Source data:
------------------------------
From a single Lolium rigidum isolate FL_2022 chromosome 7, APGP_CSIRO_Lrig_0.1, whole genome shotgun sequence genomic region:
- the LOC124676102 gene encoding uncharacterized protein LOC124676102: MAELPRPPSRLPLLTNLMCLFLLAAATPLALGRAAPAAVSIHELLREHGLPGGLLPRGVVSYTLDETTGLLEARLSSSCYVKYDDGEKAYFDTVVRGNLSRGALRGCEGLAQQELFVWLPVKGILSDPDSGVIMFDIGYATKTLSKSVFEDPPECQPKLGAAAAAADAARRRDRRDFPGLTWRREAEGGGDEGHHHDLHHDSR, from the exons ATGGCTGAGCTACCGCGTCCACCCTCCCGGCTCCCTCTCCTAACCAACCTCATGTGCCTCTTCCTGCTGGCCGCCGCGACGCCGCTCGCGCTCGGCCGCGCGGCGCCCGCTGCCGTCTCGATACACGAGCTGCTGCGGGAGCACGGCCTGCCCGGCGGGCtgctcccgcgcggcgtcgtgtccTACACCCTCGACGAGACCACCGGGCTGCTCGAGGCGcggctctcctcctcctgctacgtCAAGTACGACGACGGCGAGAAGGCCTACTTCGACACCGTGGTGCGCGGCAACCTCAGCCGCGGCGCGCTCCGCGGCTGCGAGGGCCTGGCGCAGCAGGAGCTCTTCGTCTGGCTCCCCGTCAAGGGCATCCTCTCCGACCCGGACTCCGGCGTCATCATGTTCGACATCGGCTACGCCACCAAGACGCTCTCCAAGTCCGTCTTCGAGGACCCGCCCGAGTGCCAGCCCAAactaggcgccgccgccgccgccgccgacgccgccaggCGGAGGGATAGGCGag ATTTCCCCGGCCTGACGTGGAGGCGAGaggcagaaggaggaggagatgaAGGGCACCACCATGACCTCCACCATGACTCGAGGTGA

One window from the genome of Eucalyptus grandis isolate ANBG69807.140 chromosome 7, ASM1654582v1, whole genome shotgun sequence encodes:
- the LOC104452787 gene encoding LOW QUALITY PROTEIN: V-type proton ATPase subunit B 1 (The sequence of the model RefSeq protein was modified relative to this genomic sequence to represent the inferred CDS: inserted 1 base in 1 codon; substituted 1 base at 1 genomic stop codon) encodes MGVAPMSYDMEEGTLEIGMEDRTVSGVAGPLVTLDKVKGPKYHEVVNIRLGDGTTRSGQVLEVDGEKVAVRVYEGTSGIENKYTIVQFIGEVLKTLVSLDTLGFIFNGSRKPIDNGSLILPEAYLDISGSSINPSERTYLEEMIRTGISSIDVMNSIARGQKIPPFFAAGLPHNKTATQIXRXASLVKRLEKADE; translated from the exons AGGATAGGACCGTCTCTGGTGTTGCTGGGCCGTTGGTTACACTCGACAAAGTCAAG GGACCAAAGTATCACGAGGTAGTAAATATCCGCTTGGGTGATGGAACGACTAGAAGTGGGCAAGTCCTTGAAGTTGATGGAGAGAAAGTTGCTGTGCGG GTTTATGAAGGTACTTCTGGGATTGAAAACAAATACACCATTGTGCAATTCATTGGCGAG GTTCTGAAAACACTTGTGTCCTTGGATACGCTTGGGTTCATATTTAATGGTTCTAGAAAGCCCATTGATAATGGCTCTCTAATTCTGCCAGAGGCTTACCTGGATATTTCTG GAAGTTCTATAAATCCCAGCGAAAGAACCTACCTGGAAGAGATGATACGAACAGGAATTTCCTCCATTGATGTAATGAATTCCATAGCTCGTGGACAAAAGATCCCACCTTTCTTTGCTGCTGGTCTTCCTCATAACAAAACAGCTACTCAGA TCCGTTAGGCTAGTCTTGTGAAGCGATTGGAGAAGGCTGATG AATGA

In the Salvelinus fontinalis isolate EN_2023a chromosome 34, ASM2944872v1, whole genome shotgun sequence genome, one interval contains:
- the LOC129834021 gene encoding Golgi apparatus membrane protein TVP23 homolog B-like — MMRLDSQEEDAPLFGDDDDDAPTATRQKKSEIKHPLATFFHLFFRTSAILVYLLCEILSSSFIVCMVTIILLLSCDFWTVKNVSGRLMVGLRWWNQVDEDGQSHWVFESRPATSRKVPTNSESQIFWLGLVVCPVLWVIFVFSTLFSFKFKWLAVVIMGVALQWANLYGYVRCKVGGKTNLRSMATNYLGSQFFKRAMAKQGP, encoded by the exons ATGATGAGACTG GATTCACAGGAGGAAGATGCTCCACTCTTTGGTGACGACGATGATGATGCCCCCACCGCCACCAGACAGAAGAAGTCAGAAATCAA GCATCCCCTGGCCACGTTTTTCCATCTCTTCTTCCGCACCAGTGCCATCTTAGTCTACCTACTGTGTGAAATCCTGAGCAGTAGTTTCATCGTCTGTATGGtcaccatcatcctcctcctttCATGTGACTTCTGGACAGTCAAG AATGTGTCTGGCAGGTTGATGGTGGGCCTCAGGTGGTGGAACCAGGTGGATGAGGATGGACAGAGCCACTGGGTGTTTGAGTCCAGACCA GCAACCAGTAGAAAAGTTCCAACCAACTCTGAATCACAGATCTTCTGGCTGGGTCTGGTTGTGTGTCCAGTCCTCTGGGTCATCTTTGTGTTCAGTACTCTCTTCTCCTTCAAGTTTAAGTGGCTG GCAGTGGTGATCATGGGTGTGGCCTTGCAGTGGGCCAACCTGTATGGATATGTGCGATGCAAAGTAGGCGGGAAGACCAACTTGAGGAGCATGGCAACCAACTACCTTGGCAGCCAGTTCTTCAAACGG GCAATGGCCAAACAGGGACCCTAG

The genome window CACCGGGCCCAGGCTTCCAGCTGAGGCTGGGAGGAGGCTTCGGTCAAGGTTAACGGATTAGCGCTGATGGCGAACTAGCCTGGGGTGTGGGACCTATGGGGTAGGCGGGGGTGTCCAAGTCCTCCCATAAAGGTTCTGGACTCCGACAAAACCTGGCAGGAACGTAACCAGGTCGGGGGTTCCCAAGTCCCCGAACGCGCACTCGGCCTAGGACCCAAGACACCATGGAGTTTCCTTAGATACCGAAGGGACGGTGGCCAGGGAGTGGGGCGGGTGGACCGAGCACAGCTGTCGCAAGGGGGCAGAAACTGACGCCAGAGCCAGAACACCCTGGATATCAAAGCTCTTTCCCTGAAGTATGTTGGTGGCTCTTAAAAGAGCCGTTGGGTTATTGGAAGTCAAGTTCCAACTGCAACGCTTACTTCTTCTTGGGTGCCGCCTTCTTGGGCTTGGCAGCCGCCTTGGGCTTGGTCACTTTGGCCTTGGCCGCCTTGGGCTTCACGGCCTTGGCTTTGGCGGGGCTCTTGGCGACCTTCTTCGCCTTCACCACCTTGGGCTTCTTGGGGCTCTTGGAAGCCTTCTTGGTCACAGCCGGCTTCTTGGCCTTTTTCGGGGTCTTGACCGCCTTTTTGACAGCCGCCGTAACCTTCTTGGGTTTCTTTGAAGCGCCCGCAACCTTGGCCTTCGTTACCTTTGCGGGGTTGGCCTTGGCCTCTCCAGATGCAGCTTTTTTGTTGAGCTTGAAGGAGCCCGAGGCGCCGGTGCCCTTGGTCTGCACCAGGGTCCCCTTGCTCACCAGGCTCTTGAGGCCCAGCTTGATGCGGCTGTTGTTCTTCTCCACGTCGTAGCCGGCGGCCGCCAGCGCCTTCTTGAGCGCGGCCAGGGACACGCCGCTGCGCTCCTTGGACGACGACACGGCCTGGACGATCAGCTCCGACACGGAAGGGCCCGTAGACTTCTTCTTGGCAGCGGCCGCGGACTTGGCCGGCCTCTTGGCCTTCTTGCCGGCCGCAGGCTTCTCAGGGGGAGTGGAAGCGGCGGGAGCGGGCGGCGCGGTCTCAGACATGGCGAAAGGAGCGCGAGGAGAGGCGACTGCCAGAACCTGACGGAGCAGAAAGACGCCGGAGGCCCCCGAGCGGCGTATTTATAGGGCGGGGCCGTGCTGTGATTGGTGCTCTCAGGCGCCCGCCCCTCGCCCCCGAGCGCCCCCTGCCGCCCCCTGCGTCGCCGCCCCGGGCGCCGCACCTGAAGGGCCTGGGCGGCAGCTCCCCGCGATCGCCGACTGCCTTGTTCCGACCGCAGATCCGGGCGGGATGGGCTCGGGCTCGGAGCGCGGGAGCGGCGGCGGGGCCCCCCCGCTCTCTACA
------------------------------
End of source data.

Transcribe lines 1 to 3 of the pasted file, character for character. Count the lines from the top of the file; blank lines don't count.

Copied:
From a single Lolium rigidum isolate FL_2022 chromosome 7, APGP_CSIRO_Lrig_0.1, whole genome shotgun sequence genomic region:
- the LOC124676102 gene encoding uncharacterized protein LOC124676102: MAELPRPPSRLPLLTNLMCLFLLAAATPLALGRAAPAAVSIHELLREHGLPGGLLPRGVVSYTLDETTGLLEARLSSSCYVKYDDGEKAYFDTVVRGNLSRGALRGCEGLAQQELFVWLPVKGILSDPDSGVIMFDIGYATKTLSKSVFEDPPECQPKLGAAAAAADAARRRDRRDFPGLTWRREAEGGGDEGHHHDLHHDSR, from the exons ATGGCTGAGCTACCGCGTCCACCCTCCCGGCTCCCTCTCCTAACCAACCTCATGTGCCTCTTCCTGCTGGCCGCCGCGACGCCGCTCGCGCTCGGCCGCGCGGCGCCCGCTGCCGTCTCGATACACGAGCTGCTGCGGGAGCACGGCCTGCCCGGCGGGCtgctcccgcgcggcgtcgtgtccTACACCCTCGACGAGACCACCGGGCTGCTCGAGGCGcggctctcctcctcctgctacgtCAAGTACGACGACGGCGAGAAGGCCTACTTCGACACCGTGGTGCGCGGCAACCTCAGCCGCGGCGCGCTCCGCGGCTGCGAGGGCCTGGCGCAGCAGGAGCTCTTCGTCTGGCTCCCCGTCAAGGGCATCCTCTCCGACCCGGACTCCGGCGTCATCATGTTCGACATCGGCTACGCCACCAAGACGCTCTCCAAGTCCGTCTTCGAGGACCCGCCCGAGTGCCAGCCCAAactaggcgccgccgccgccgccgccgacgccgccaggCGGAGGGATAGGCGag ATTTCCCCGGCCTGACGTGGAGGCGAGaggcagaaggaggaggagatgaAGGGCACCACCATGACCTCCACCATGACTCGAGGTGA

One window from the genome of Eucalyptus grandis isolate ANBG69807.140 chromosome 7, ASM1654582v1, whole genome shotgun sequence encodes: